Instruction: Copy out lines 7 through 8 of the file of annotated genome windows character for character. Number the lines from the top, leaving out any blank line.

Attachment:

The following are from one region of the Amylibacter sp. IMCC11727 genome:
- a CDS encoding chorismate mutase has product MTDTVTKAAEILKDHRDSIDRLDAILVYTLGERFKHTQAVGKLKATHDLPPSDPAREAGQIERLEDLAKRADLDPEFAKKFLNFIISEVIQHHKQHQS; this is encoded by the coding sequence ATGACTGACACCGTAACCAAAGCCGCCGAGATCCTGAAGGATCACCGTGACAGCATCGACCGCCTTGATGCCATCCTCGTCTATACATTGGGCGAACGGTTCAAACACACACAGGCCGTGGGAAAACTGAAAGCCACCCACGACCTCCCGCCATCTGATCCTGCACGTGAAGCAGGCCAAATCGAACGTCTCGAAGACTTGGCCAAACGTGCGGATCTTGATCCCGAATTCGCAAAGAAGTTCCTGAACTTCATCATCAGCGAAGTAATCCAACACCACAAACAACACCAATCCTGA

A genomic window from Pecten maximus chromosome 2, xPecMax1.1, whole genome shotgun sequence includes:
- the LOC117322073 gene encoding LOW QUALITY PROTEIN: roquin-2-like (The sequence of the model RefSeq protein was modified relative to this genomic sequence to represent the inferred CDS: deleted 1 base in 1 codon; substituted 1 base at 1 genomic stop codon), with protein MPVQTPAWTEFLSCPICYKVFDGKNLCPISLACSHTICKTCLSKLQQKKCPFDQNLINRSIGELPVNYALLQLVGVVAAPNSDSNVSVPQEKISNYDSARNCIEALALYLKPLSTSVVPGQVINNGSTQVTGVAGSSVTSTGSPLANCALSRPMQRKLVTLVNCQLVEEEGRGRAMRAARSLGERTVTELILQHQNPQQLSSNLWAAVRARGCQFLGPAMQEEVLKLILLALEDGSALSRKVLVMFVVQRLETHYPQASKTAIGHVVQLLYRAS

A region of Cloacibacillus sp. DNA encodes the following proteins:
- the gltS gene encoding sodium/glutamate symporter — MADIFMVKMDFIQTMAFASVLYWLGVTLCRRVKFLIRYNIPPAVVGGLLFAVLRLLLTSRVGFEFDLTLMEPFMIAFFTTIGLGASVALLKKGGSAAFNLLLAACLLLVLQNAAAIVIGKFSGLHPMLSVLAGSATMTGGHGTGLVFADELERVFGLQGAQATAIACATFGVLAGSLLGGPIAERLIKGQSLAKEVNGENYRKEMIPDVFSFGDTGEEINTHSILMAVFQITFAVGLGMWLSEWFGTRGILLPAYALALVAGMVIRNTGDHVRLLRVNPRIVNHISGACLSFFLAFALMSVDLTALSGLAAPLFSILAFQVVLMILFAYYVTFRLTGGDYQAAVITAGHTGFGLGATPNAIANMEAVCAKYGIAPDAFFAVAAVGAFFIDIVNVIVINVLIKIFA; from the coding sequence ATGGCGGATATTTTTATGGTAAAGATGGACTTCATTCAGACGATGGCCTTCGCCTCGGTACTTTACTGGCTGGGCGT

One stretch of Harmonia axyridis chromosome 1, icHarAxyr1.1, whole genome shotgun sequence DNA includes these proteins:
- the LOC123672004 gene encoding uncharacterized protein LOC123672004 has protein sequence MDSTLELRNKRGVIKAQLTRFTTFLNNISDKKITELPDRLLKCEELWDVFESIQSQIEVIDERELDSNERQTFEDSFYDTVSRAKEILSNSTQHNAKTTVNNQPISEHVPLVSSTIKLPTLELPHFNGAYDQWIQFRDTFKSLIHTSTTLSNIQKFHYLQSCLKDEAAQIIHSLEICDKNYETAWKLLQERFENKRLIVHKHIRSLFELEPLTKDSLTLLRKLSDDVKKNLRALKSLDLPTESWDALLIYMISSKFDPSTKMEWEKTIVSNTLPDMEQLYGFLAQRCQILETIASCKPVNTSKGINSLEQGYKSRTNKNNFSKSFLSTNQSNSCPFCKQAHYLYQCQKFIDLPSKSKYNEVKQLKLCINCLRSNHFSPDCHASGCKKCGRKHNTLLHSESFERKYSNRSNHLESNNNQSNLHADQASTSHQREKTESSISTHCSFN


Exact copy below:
One stretch of Harmonia axyridis chromosome 1, icHarAxyr1.1, whole genome shotgun sequence DNA includes these proteins:
- the LOC123672004 gene encoding uncharacterized protein LOC123672004 has protein sequence MDSTLELRNKRGVIKAQLTRFTTFLNNISDKKITELPDRLLKCEELWDVFESIQSQIEVIDERELDSNERQTFEDSFYDTVSRAKEILSNSTQHNAKTTVNNQPISEHVPLVSSTIKLPTLELPHFNGAYDQWIQFRDTFKSLIHTSTTLSNIQKFHYLQSCLKDEAAQIIHSLEICDKNYETAWKLLQERFENKRLIVHKHIRSLFELEPLTKDSLTLLRKLSDDVKKNLRALKSLDLPTESWDALLIYMISSKFDPSTKMEWEKTIVSNTLPDMEQLYGFLAQRCQILETIASCKPVNTSKGINSLEQGYKSRTNKNNFSKSFLSTNQSNSCPFCKQAHYLYQCQKFIDLPSKSKYNEVKQLKLCINCLRSNHFSPDCHASGCKKCGRKHNTLLHSESFERKYSNRSNHLESNNNQSNLHADQASTSHQREKTESSISTHCSFN